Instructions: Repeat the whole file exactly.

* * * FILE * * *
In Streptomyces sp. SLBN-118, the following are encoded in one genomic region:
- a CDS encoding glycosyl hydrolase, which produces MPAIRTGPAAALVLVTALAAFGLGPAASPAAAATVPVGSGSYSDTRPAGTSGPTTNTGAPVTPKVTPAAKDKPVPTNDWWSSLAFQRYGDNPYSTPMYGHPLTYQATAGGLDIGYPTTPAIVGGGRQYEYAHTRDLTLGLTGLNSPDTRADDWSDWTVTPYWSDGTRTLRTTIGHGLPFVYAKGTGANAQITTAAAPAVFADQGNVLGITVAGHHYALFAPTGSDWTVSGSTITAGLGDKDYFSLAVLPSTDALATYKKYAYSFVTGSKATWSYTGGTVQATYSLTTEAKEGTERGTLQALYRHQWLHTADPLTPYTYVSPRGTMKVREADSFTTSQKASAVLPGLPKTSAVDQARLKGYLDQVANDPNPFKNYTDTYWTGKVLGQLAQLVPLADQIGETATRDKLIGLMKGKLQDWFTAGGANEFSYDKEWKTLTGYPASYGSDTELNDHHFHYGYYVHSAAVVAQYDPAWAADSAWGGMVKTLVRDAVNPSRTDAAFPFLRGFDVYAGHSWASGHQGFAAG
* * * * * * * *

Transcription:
In Streptomyces sp. SLBN-118, the following are encoded in one genomic region:
- a CDS encoding glycosyl hydrolase, which produces MPAIRTGPAAALVLVTALAAFGLGPAASPAAAATVPVGSGSYSDTRPAGTSGPTTNTGAPVTPKVTPAAKDKPVPTNDWWSSLAFQRYGDNPYSTPMYGHPLTYQATAGGLDIGYPTTPAIVGGGRQYEYAHTRDLTLGLTGLNSPDTRADDWSDWTVTPYWSDGTRTLRTTIGHGLPFVYAKGTGANAQITTAAAPAVFADQGNVLGITVAGHHYALFAPTGSDWTVSGSTITAGLGDKDYFSLAVLPSTDALATYKKYAYSFVTGSKATWSYTGGTVQATYSLTTEAKEGTERGTLQALYRHQWLHTADPLTPYTYVSPRGTMKVREADSFTTSQKASAVLPGLPKTSAVDQARLKGYLDQVANDPNPFKNYTDTYWTGKVLGQLAQLVPLADQIGETATRDKLIGLMKGKLQDWFTAGGANEFSYDKEWKTLTGYPASYGSDTELNDHHFHYGYYVHSAAVVAQYDPAWAADSAWGGMVKTLVRDAVNPSRTDAAFPFLRGFDVYAGHSWASGHQGFAAG